6 And I, Enos, knew that God could not lie; wherefore, my guilt was swept away.
7 And I said: Lord, how is it done?
8 And he said unto me: Because of thy faith in Christ, whom thou hast never before heard nor seen. And many years pass away before he shall manifest himself in the flesh; wherefore, go to, thy faith hath made thee whole.
9 Now, it came to pass that when I had heard these words I began to feel a desire for the welfare of my brethren, the Nephites; wherefore, I did pour out my whole soul unto God for them.
10 And while I was thus struggling in the spirit, behold, the voice of the Lord came into my mind again, saying: I will visit thy brethren according to their diligence in keeping my commandments. I have given unto them this land, and it is a holy land; and I curse it not save it be for the cause of iniquity; wherefore, I will visit thy brethren according as I have said; and their transgressions will I bring down with sorrow upon their own heads.
11 And after I, Enos, had heard these words, my faith began to be unshaken in the Lord; and I prayed unto him with many long strugglings for my brethren, the Lamanites.
12 And it came to pass that after I had prayed and labored with all diligence, the Lord said unto me: I will grant unto thee according to thy desires, because of thy faith.
13 And now behold, this was the desire which I desired of him—that if it should so be, that my people, the Nephites, should fall into transgression, and by any means be destroyed, and the Lamanites should not be destroyed, that the Lord God would preserve a record of my people, the Nephites; even if it so be by the power of his holy arm, that it might be brought forth at some future day unto the Lamanites, that, perhaps, they might be brought unto salvation—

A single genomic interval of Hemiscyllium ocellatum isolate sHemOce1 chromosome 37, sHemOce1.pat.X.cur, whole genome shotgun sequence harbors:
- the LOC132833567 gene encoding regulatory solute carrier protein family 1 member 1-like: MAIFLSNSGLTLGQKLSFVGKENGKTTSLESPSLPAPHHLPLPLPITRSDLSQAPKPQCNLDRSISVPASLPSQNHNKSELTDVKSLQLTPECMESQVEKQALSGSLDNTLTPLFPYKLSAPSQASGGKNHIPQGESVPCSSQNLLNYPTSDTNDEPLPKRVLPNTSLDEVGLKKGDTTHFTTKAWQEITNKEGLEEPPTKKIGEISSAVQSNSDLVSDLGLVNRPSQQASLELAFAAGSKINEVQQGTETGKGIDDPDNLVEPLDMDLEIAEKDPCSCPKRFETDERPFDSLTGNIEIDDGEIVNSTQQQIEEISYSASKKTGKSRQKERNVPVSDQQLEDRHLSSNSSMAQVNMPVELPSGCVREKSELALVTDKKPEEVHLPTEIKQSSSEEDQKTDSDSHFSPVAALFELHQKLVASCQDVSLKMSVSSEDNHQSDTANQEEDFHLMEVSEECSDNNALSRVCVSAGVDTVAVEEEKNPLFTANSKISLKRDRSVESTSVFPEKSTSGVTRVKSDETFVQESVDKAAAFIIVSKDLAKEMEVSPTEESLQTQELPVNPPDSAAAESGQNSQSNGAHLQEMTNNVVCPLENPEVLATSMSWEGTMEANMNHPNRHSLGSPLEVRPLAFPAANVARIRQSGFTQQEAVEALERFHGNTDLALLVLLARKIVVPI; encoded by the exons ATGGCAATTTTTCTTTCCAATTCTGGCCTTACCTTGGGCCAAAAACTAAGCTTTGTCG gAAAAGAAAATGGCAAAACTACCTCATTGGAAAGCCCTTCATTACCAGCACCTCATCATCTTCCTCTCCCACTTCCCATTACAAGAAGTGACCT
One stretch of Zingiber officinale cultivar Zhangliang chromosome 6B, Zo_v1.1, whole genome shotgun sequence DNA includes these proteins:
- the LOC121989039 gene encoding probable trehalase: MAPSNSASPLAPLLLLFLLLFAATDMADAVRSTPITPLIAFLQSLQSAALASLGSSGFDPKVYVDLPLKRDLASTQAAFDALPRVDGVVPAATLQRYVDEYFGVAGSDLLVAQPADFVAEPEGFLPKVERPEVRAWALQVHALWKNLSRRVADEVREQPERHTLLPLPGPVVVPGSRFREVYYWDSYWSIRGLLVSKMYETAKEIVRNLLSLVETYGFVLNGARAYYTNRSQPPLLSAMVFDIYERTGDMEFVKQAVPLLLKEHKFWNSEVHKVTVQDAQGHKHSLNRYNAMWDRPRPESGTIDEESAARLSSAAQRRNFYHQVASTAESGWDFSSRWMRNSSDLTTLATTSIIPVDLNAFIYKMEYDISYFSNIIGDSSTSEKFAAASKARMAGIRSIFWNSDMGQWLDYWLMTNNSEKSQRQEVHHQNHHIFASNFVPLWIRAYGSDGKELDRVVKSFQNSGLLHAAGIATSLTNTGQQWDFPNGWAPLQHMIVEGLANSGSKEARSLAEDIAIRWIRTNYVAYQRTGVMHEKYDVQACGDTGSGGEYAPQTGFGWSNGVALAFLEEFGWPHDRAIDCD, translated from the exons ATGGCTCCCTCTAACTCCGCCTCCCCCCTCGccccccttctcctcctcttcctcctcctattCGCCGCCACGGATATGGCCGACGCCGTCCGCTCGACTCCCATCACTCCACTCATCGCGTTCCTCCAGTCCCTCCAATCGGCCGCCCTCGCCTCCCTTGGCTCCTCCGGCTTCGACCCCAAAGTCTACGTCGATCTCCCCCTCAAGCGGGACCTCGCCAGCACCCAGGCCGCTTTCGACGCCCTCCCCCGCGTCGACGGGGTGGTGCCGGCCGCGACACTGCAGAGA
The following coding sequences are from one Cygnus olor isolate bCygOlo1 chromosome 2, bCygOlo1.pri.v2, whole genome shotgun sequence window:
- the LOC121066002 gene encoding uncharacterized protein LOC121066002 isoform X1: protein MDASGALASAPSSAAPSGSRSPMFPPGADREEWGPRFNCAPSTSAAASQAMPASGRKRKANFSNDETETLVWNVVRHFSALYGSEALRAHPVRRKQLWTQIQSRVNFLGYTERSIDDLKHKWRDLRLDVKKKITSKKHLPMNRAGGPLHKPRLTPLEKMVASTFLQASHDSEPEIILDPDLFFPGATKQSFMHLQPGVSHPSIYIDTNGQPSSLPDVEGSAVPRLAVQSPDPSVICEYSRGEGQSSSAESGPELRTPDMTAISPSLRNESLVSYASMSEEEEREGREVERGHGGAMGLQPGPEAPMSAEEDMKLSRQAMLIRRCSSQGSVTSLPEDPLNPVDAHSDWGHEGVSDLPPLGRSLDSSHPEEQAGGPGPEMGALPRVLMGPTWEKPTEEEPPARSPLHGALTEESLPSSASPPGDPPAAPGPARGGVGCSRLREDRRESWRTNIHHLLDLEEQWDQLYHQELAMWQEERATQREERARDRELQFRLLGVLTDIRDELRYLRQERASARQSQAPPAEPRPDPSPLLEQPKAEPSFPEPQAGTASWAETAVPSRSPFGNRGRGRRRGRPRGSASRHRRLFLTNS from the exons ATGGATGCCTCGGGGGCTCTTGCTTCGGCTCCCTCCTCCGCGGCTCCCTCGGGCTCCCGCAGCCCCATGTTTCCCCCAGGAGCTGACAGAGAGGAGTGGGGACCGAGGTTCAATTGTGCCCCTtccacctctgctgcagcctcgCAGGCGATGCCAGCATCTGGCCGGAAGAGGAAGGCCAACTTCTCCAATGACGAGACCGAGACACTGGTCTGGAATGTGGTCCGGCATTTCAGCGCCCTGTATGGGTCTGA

14 For at the present our strugglings were vain in restoring them to the true faith. And they swore in their wrath that, if it were possible, they would destroy our records and us, and also all the traditions of our fathers.
15 Wherefore, I knowing that the Lord God was able to preserve our records, I cried unto him continually, for he had said unto me: Whatsoever thing ye shall ask in faith, believing that ye shall receive in the name of Christ, ye shall receive it.
16 And I had faith, and I did cry unto God that he would preserve the records; and he covenanted with me that he would bring them forth unto the Lamanites in his own due time.
17 And I, Enos, knew it would be according to the covenant which he had made; wherefore my soul did rest.
18 And the Lord said unto me: Thy fathers have also required of me this thing; and it shall be done unto them according to their faith; for their faith was like unto thine.
19 And now it came to pass that I, Enos, went about among the people of Nephi, prophesying of things to come, and testifying of the things which I had heard and seen.

1 And now, it came to pass that when king Benjamin had thus spoken to his people, he sent among them, desiring to know of his people if they believed the words which he had spoken unto them.
2 And they all cried with one voice, saying: Yea, we believe all the words which thou hast spoken unto us; and also, we know of their surety and truth, because of the Spirit of the Lord Omnipotent, which has wrought a mighty change in us, or in our hearts, that we have no more disposition to do evil, but to do good continually.